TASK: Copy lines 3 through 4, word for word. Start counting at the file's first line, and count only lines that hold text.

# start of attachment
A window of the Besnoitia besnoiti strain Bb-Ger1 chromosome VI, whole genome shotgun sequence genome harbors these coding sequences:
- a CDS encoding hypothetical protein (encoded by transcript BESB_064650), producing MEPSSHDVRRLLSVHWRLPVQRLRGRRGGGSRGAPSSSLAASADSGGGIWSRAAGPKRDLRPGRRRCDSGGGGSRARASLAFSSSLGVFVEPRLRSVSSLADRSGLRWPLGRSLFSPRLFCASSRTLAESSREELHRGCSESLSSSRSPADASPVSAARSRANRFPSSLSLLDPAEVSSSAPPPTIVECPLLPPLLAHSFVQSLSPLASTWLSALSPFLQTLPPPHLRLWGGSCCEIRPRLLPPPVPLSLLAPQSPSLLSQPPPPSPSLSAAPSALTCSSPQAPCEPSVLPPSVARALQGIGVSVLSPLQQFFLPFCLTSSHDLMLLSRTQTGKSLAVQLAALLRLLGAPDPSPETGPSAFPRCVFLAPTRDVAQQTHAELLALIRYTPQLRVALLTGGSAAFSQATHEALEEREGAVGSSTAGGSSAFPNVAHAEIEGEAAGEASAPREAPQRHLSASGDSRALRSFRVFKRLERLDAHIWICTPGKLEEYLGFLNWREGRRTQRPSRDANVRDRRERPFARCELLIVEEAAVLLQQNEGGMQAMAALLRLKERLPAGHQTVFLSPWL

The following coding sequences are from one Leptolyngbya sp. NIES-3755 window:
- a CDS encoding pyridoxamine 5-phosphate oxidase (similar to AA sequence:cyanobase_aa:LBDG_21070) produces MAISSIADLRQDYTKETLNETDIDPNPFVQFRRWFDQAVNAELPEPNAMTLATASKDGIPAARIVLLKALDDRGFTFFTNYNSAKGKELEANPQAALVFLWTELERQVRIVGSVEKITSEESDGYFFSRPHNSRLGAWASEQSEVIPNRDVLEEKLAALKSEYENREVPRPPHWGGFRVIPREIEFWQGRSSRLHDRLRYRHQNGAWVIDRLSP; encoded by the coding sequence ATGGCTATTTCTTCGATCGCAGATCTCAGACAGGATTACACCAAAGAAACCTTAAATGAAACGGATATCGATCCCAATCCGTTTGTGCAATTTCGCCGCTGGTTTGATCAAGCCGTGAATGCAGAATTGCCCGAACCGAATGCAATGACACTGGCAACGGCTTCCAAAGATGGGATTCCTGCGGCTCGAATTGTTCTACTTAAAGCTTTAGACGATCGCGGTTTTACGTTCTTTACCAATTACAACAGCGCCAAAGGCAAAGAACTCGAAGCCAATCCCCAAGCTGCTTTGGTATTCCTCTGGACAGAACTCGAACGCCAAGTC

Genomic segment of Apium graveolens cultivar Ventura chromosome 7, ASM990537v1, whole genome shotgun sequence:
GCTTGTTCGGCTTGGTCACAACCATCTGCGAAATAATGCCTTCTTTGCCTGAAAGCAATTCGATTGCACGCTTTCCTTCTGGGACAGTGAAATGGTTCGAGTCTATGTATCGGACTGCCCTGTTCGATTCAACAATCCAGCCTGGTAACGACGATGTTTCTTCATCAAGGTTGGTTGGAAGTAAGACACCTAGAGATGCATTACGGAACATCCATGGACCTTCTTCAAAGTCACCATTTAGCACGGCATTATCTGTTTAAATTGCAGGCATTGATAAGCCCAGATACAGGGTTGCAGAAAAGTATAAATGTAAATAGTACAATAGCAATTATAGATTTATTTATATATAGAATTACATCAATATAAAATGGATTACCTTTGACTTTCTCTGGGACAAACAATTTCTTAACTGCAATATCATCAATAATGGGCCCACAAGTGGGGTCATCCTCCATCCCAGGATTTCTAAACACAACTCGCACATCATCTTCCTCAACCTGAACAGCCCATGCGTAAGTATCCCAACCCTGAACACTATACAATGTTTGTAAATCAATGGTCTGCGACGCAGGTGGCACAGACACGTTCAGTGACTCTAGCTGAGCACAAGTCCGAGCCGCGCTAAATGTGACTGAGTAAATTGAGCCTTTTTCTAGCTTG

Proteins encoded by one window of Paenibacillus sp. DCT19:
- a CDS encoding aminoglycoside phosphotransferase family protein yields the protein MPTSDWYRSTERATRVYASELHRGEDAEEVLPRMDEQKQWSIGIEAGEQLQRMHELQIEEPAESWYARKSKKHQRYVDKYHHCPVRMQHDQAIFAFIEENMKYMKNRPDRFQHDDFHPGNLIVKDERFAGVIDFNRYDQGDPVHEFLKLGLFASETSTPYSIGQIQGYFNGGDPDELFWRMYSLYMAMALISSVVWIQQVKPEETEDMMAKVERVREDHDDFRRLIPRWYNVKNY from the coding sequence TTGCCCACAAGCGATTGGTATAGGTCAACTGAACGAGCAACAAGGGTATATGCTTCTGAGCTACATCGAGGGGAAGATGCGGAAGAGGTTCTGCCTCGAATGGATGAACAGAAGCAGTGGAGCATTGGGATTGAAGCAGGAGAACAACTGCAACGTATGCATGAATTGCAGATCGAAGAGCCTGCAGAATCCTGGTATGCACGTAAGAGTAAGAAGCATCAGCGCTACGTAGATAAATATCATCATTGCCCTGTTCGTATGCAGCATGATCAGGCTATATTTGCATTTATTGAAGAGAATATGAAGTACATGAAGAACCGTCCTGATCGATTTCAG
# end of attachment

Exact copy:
The following coding sequences are from one Leptolyngbya sp. NIES-3755 window:
- a CDS encoding pyridoxamine 5-phosphate oxidase (similar to AA sequence:cyanobase_aa:LBDG_21070) produces MAISSIADLRQDYTKETLNETDIDPNPFVQFRRWFDQAVNAELPEPNAMTLATASKDGIPAARIVLLKALDDRGFTFFTNYNSAKGKELEANPQAALVFLWTELERQVRIVGSVEKITSEESDGYFFSRPHNSRLGAWASEQSEVIPNRDVLEEKLAALKSEYENREVPRPPHWGGFRVIPREIEFWQGRSSRLHDRLRYRHQNGAWVIDRLSP; encoded by the coding sequence ATGGCTATTTCTTCGATCGCAGATCTCAGACAGGATTACACCAAAGAAACCTTAAATGAAACGGATATCGATCCCAATCCGTTTGTGCAATTTCGCCGCTGGTTTGATCAAGCCGTGAATGCAGAATTGCCCGAACCGAATGCAATGACACTGGCAACGGCTTCCAAAGATGGGATTCCTGCGGCTCGAATTGTTCTACTTAAAGCTTTAGACGATCGCGGTTTTACGTTCTTTACCAATTACAACAGCGCCAAAGGCAAAGAACTCGAAGCCAATCCCCAAGCTGCTTTGGTATTCCTCTGGACAGAACTCGAACGCCAAGTC